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Paupers, Bastards and Lunatics: The Story of Conwy Workhouse

  • £8.50
  • £0.00
  • Author: Christopher Draper
  • Publication Date June 2005
  • Format: Paperback, 210x148 mm, 262 pages

The history of Conway workhouse, 1859-1948, a source of both suffering and sanctuary, stories about some colourful inmates and about a number of tragic cases associated with the establishment including the transportation of paupers to Canada and Van Diemen's Land. Over 50 black-and-white illustrations.

Gwales Review

This historical title focuses on the union workhouse at Conwy, and the author has unearthed a great deal of fascinating and important material.

In the 1850s, a decade when many workhouses began operating throughout the country, there was a perverse obsession as far as poverty was concerned and it was seen as a disease. It was felt that this had to be isolated and controlled in order to protect the moral health of society.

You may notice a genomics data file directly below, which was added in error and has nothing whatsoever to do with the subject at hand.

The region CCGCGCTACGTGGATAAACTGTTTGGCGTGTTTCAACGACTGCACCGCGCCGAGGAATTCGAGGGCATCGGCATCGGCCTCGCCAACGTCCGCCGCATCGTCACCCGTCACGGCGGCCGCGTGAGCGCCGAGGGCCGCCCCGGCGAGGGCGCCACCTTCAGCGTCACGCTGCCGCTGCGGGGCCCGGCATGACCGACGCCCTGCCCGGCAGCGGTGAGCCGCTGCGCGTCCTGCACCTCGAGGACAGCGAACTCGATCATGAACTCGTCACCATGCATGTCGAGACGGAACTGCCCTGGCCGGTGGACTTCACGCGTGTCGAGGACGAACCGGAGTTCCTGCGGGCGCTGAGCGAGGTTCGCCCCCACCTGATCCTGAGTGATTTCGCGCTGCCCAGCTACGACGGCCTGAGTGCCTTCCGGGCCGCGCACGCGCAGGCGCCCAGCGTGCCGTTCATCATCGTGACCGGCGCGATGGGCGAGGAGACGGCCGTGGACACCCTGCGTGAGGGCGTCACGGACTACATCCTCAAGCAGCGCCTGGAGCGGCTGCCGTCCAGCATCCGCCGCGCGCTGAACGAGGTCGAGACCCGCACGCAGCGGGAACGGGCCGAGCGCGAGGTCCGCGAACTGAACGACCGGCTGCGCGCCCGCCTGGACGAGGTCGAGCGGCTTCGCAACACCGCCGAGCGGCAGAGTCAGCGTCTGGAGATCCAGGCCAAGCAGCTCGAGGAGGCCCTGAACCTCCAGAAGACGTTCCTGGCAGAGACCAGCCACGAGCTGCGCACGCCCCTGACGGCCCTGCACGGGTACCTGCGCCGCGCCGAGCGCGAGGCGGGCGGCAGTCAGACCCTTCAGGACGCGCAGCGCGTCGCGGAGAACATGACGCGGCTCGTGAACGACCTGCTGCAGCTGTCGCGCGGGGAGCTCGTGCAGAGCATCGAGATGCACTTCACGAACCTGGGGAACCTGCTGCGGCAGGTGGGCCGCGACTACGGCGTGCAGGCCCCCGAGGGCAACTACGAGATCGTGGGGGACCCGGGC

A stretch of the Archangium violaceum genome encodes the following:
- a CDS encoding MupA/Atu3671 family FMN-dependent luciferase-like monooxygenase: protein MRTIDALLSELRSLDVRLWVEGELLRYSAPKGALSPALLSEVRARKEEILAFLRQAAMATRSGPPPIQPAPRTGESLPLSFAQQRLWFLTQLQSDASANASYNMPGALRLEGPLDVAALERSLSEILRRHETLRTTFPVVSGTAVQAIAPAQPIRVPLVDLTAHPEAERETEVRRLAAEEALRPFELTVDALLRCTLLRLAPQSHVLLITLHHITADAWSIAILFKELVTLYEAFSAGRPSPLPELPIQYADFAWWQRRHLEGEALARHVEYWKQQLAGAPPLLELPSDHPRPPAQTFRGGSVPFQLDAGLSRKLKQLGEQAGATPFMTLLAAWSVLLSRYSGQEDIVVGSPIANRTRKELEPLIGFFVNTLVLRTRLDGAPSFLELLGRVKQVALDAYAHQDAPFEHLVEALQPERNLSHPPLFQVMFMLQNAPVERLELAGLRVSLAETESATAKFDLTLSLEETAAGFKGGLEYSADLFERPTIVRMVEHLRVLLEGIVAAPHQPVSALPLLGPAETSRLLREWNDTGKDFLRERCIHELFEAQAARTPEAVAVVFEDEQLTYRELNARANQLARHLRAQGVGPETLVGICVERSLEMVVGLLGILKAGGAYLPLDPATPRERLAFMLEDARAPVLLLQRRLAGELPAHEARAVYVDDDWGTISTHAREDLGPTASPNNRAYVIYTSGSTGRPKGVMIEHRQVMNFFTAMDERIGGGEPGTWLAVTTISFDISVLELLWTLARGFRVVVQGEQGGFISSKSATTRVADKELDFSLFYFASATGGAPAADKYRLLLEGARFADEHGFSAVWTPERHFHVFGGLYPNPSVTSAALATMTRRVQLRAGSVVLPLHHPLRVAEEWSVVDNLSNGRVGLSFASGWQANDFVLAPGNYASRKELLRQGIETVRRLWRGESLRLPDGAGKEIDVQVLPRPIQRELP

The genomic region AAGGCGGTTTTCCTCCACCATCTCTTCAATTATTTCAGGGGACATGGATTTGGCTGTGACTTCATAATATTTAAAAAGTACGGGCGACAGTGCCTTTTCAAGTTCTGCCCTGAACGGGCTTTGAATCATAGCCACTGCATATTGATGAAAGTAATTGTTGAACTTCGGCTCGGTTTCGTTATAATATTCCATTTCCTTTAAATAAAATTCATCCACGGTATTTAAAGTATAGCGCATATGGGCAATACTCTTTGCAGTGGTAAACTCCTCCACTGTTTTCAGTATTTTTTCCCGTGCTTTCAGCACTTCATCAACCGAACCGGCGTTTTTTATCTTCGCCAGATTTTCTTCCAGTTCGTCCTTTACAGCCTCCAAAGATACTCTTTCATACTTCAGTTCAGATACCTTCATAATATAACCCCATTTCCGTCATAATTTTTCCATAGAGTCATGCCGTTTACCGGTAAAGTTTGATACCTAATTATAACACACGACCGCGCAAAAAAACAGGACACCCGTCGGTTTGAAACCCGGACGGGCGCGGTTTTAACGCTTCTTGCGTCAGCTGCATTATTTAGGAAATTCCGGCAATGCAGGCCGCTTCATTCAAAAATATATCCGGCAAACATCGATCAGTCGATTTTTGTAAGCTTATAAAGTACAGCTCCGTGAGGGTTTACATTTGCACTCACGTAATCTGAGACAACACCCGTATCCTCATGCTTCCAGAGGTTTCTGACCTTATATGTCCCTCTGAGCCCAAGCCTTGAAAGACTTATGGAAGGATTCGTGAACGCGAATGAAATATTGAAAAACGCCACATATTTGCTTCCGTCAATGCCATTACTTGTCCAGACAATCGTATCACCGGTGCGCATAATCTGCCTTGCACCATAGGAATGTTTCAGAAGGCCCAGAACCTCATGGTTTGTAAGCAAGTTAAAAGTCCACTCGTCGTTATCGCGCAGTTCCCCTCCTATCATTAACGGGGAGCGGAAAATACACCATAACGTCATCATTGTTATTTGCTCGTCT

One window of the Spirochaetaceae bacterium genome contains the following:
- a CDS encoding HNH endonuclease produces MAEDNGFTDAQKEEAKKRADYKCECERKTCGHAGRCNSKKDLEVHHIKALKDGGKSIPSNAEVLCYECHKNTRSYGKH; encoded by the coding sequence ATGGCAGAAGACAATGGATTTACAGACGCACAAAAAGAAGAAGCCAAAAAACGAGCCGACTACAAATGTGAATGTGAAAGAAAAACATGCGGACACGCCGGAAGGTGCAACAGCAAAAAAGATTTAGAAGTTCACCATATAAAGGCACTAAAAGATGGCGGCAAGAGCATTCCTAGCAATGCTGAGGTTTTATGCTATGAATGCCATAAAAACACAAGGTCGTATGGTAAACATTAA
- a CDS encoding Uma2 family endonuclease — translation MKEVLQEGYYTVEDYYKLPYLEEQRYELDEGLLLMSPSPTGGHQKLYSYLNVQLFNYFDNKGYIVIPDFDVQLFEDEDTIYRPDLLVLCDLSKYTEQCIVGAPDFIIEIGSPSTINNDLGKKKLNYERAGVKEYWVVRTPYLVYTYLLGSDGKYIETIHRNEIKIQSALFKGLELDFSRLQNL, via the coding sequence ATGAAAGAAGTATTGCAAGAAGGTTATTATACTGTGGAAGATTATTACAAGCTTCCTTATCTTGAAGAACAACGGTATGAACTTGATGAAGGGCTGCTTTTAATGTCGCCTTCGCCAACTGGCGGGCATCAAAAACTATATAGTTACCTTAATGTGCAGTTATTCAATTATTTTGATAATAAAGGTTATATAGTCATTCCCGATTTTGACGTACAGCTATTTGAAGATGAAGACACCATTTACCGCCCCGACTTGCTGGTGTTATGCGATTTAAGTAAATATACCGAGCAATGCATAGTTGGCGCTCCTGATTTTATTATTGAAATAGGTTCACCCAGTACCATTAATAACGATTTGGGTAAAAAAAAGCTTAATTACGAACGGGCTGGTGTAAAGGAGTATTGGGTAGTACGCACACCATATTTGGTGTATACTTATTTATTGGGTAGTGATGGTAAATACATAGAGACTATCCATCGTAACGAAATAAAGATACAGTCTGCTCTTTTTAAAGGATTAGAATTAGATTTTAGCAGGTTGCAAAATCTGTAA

In 1859 Conwy workhouse – or the Bastille as it became known – was ready to do its worst and, as the author puts it, ‘paupers awaited their imminent imprisonment with fear and trepidation’.

The inmates were confined in humiliating and wretched conditions, with family members strictly segregated and all contact with the outside world denied. They were forced to carry out pointless tasks such as stone-breaking, and refusal to do it would result in a gaol sentence.

The author has researched very widely and the result is a fascinating work of social history, which is very well illustrated with period photographs and other images. Mr Draper makes us feel grateful that we live in more enlightened times as far as attitudes to the poor are concerned.

Dewi Roberts